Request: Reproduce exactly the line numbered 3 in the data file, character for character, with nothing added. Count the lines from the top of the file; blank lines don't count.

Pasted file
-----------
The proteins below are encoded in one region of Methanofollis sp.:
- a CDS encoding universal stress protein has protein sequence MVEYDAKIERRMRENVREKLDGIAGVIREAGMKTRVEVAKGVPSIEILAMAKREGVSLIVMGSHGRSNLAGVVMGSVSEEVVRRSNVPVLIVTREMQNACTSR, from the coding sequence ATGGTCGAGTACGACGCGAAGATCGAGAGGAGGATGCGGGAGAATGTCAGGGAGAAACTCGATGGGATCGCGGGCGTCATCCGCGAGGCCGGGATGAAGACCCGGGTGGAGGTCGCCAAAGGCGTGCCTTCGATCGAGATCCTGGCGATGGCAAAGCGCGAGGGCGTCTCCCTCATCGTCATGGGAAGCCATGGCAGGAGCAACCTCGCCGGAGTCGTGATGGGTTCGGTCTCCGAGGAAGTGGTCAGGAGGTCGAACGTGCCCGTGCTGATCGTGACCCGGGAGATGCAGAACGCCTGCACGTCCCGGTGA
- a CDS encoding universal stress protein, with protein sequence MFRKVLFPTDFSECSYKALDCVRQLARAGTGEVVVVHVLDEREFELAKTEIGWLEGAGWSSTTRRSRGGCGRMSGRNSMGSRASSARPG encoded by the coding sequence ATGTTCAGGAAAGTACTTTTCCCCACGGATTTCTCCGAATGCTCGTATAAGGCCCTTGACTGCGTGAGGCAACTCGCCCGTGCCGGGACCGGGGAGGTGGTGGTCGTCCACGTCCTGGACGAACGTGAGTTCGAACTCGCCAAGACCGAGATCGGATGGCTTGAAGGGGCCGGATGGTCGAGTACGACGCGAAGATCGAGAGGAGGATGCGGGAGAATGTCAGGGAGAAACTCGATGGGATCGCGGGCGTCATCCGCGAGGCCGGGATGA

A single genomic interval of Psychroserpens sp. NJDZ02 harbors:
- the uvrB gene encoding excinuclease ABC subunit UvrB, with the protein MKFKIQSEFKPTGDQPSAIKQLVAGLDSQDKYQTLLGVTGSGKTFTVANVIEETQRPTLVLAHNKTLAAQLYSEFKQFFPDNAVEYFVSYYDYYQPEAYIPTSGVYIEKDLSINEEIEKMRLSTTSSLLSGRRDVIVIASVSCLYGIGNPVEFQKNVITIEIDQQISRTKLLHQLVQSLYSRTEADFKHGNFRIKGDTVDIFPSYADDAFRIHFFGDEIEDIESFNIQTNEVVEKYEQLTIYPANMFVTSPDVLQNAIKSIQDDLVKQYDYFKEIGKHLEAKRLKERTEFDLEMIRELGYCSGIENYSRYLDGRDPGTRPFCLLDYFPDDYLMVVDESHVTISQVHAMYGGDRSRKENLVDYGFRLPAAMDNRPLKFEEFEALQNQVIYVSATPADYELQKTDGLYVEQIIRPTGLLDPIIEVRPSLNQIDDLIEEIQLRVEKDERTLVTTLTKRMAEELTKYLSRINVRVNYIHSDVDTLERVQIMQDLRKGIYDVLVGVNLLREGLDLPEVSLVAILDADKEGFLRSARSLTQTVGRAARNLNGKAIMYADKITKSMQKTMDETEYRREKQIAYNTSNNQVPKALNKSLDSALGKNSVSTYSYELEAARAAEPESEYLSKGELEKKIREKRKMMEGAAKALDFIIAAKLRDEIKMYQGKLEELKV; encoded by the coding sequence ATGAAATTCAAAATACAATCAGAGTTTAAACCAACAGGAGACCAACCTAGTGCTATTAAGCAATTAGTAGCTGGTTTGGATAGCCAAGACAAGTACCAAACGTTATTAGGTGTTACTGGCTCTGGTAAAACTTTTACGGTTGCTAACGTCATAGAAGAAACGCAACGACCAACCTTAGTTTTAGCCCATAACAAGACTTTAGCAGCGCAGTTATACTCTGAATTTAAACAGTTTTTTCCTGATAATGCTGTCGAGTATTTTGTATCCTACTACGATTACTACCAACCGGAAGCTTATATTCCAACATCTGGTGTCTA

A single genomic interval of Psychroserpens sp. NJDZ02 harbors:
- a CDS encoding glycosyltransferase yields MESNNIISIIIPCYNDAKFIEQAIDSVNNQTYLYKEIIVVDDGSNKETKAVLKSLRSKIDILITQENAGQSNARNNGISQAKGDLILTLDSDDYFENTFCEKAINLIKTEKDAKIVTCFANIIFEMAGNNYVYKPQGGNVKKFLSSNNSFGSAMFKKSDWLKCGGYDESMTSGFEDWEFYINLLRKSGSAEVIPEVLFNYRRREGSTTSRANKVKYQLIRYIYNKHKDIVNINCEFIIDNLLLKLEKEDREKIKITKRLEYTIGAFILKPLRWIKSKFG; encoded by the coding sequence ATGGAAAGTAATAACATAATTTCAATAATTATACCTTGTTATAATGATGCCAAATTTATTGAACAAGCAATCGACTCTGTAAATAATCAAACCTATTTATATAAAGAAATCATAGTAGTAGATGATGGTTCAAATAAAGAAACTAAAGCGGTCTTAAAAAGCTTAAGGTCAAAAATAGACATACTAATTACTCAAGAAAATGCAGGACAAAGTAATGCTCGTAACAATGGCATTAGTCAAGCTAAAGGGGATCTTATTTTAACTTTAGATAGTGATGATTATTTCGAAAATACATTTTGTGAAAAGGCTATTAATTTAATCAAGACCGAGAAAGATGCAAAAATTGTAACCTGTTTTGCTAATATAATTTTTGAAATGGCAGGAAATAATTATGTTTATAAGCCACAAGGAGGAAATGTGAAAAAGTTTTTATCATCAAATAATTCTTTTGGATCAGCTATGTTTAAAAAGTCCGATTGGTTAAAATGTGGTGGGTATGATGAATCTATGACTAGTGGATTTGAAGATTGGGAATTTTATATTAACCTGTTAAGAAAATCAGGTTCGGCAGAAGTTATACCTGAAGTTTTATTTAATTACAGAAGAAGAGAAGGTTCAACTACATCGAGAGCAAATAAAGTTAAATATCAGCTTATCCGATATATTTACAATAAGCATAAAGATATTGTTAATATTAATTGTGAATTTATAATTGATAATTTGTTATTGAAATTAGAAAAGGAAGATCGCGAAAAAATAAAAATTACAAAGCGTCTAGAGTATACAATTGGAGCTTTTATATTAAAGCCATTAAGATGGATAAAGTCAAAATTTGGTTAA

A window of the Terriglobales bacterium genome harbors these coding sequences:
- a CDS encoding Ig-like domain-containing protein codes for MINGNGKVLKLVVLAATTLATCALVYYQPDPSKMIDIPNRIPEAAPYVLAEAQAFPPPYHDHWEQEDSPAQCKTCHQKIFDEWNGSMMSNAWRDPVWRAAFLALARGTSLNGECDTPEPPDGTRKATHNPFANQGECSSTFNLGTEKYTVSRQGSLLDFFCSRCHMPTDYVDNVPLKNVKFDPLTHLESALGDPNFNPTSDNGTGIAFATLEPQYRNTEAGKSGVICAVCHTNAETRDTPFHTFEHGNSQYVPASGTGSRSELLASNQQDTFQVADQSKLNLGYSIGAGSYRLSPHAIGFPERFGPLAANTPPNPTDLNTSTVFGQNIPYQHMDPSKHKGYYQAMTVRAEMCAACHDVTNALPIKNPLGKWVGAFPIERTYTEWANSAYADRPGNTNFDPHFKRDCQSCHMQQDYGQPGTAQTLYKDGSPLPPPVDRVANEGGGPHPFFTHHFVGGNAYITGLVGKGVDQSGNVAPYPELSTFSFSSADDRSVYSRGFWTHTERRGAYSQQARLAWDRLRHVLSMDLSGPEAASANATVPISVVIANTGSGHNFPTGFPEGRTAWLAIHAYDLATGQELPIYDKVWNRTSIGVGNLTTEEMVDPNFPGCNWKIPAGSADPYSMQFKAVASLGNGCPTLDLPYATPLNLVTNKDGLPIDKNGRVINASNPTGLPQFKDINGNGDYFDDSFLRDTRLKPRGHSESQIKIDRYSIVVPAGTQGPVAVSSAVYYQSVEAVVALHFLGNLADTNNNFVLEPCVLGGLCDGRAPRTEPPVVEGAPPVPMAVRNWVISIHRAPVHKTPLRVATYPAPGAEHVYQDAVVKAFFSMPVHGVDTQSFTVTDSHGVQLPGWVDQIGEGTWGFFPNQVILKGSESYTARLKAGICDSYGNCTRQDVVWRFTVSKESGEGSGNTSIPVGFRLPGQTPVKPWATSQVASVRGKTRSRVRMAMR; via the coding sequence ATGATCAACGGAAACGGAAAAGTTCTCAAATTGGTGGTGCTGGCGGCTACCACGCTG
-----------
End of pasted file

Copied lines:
- a CDS encoding universal stress protein, with protein sequence MFRKVLFPTDFSECSYKALDCVRQLARAGTGEVVVVHVLDEREFELAKTEIGWLEGAGWSSTTRRSRGGCGRMSGRNSMGSRASSARPG encoded by the coding sequence ATGTTCAGGAAAGTACTTTTCCCCACGGATTTCTCCGAATGCTCGTATAAGGCCCTTGACTGCGTGAGGCAACTCGCCCGTGCCGGGACCGGGGAGGTGGTGGTCGTCCACGTCCTGGACGAACGTGAGTTCGAACTCGCCAAGACCGAGATCGGATGGCTTGAAGGGGCCGGATGGTCGAGTACGACGCGAAGATCGAGAGGAGGATGCGGGAGAATGTCAGGGAGAAACTCGATGGGATCGCGGGCGTCATCCGCGAGGCCGGGATGA